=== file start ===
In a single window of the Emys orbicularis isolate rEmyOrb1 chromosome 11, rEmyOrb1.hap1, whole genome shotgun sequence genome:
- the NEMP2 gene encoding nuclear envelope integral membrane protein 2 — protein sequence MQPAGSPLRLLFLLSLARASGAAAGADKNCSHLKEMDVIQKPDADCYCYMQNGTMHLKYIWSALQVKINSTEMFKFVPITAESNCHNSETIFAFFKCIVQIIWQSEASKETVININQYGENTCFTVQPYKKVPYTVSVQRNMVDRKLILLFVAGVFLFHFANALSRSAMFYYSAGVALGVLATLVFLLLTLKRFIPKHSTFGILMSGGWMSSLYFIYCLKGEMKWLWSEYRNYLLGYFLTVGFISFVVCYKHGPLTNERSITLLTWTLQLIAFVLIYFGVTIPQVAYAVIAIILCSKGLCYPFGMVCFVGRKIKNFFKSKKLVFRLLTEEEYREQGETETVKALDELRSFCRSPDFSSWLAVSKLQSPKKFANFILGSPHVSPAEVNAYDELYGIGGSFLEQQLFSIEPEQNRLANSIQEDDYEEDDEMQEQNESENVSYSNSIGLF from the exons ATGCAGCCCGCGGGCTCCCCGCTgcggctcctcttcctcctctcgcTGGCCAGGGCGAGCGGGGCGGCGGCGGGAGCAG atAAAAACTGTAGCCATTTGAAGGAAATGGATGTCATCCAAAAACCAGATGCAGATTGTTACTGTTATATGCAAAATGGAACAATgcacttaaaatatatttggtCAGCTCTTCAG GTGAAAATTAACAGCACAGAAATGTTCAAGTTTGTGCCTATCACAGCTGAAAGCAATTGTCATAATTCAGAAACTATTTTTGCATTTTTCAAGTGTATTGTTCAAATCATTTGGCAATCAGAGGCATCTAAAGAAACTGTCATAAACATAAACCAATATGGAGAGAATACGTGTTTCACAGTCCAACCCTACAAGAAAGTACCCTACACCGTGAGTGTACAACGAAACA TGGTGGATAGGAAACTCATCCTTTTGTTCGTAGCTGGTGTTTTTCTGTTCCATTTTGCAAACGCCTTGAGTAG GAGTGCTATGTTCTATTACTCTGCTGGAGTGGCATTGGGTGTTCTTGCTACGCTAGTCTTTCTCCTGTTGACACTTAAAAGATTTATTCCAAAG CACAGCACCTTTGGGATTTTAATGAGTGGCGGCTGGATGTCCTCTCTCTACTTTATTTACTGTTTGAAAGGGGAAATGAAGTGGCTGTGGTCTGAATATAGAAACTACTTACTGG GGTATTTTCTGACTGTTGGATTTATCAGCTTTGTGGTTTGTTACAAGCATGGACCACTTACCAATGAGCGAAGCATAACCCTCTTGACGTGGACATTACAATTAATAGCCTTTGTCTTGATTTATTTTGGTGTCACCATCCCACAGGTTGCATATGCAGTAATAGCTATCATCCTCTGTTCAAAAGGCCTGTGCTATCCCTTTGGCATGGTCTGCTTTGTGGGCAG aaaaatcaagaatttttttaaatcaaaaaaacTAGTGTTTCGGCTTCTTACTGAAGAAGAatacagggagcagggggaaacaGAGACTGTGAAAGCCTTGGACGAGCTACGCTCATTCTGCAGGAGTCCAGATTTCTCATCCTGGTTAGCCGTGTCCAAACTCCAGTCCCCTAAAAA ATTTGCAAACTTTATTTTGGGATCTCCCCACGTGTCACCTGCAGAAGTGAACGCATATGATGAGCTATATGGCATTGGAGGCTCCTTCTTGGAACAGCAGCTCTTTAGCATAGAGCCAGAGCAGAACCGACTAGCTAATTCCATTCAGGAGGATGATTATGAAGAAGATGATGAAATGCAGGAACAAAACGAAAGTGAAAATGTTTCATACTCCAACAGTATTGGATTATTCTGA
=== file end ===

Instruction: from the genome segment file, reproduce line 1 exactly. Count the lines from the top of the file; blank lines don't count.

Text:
In a single window of the Emys orbicularis isolate rEmyOrb1 chromosome 11, rEmyOrb1.hap1, whole genome shotgun sequence genome: